Cocha Cashu - Manu National Park

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Current Site Manager: Patricia Alvarez-Loayza

Introduction: 

The Cocha Cashu Biological Station (CCBS) TEAM site is located inside the core area of Manu National Park, Strict Protection Zone. CCBS became a TEAM site in 2010. The station was created by La Agraria University and Frankfurt Zoological Society before the legal establishment of the park, in 1970. Dr. John Terborgh started his research in Cocha Cashu around 1974 and he currently continues to work and manage the station. Several scientists from Peru and many other countries, have worked in the tropical forests of CCBS. At least 650 publications in international journals have been published using data obtained in Cocha Cashu.

More than 150 Peruvian students have been trained in Manu National park, several of them are well known internationally for their work in conservation and tropical ecology. Cocha Cashu is one of the best-studied ecological sites in the tropics and it has been minimally impacted by humans.

Manu National Park was legally established in 1973 in order to protect 14 ecosystems located along the Andes, including cloud forests and lowland forests. With a total area of 1’692,137.26 ha it is located in Southeastern Peru, in the western edge of the Amazon watershed, between the states of Cusco and Madre de Dios, along the eastern section of the Andes. Manu National Park was inscribed as a UNESCO World heritage site in 1987.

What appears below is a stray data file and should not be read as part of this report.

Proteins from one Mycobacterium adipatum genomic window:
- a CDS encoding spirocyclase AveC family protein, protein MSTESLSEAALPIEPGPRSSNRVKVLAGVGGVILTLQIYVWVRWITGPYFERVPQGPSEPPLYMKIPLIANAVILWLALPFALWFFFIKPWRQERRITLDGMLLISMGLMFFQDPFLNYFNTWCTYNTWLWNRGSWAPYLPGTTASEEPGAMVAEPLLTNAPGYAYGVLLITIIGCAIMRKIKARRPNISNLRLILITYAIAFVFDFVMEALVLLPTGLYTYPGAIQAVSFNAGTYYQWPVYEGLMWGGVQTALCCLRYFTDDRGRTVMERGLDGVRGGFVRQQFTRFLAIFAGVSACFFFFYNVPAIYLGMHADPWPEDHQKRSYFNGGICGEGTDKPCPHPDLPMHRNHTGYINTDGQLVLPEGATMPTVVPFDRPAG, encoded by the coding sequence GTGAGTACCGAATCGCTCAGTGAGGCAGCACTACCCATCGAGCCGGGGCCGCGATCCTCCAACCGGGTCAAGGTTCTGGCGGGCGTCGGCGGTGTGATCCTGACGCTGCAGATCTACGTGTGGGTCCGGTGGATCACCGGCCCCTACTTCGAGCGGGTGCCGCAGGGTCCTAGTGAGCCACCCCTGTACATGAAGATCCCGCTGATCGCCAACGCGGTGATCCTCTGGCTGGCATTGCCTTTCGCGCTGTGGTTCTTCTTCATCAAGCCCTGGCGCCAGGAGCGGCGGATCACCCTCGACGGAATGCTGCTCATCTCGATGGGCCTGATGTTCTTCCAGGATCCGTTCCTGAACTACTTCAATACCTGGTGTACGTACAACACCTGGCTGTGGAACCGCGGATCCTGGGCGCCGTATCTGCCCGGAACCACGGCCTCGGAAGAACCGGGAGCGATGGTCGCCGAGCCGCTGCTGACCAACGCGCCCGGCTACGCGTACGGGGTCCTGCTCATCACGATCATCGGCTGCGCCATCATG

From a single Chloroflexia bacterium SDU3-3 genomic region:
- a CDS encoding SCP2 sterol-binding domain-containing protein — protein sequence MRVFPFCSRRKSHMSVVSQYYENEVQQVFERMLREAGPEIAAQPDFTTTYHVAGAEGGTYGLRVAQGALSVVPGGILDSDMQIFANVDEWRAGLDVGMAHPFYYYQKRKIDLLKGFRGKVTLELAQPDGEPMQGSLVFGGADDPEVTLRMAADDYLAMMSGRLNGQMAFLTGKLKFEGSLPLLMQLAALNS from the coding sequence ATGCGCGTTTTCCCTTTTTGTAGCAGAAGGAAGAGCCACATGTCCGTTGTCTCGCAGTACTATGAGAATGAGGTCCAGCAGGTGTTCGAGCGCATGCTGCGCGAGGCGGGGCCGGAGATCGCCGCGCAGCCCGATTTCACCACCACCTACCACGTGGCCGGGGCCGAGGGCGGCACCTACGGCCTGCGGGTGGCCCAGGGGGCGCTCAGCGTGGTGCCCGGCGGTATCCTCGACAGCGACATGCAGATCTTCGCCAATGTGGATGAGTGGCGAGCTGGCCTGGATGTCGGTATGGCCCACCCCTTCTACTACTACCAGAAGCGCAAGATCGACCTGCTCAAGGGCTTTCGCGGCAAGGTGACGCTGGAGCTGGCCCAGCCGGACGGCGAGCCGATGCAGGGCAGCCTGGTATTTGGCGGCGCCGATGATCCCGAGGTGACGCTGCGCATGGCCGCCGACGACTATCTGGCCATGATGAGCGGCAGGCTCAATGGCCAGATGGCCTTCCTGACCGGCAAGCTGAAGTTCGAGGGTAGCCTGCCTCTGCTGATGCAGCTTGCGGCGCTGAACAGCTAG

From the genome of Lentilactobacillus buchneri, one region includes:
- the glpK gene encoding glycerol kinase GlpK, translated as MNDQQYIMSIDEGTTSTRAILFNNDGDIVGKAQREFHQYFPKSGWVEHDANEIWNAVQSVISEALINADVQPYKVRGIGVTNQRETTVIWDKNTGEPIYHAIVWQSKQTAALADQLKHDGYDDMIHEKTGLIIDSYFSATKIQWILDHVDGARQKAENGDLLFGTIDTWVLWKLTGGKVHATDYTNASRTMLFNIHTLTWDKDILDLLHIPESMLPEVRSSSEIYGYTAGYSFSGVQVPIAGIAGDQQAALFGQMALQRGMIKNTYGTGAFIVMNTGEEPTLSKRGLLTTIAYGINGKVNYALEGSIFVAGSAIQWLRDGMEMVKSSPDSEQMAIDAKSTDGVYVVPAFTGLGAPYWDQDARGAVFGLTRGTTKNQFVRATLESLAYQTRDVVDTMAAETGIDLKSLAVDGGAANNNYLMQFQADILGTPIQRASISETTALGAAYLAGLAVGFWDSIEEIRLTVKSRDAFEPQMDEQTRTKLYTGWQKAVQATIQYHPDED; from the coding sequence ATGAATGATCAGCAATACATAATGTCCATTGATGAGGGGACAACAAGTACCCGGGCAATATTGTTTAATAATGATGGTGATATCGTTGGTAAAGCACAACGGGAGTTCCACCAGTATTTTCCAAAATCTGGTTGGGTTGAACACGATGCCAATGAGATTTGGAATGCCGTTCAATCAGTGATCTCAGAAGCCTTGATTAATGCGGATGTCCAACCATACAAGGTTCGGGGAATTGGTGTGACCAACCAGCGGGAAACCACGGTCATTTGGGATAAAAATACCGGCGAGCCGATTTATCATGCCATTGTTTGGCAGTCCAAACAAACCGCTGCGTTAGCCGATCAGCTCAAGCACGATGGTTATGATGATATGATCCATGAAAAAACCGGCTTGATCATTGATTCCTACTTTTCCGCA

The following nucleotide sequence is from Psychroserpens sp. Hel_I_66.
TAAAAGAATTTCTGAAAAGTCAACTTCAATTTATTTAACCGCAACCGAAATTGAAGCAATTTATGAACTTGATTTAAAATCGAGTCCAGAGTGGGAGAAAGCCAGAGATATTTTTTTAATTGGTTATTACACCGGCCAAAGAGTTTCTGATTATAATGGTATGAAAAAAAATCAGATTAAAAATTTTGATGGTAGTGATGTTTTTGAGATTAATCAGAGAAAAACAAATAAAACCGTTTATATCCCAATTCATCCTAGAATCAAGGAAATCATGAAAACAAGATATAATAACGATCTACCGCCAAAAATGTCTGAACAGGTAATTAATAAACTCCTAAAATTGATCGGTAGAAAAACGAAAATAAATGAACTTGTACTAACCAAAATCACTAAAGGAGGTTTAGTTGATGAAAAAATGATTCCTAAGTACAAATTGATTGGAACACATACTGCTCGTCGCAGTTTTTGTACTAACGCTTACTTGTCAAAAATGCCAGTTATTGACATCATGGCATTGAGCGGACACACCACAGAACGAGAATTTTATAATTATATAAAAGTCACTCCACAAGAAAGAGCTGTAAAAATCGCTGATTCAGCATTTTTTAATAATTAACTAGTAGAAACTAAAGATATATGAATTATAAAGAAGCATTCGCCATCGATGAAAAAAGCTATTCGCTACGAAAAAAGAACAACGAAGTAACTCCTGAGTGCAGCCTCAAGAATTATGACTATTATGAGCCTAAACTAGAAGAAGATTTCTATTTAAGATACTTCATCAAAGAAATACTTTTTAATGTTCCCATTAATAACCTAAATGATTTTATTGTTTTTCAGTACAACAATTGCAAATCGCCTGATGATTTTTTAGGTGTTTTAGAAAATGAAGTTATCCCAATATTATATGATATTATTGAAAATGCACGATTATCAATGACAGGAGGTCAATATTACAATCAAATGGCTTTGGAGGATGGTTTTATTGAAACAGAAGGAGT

Site Description: 

CCBS is located inside the core areas of Manu National Park (11° 54’ S, 71° 22’ W, elevation ca. 400 m), in the middle section of the Manu River watershed. The station is located near an ox-bow lake (cocha), inside the Area or Wildlife Protection of Manu National Park. The mean annual rainfall at CCBS is approximately 2100 mm (10-yr mean), 86% of which occurs during the rainy period (October to May). Mean annual temperature, measured under canopy, is 24° C, with record extremes of 8° C and 34° C (Terborgh 1983, Gentry 1990). The habitat is mature floodplain forest.

Each year, several scientists from all over the world do research at CCBS. Some long-term projects ongoing at the site include:

  • “Seed Dispersion in an undisturbed neotropical forest”: Researchers from Duke University: Dr. John Terborgh, Dr. Patricia Alvarez Loayza and Dr. Varun Swamy. This project monitors the seed rain and dispersion processes over an area of 2.5 ha inside EBCC and 1 ha outside EBCC.
  • TEAM's long-term biodiversity monitoring: Researcher: Dr. Patricia Alvarez Loayza

Graduate-level and undergraduate tropical biology and ecology courses are conducted at EBCC every year.

The research station has rustic facilities, one office, one kitchen and one bathhouse. Researchers and students camp in the trails nearby the station. There are some facilities at the station such as two-way radio, internet, greenhouses and a 52 km² trail system that encompasses several habitats.

Photos courtesy of Patricia Alvarez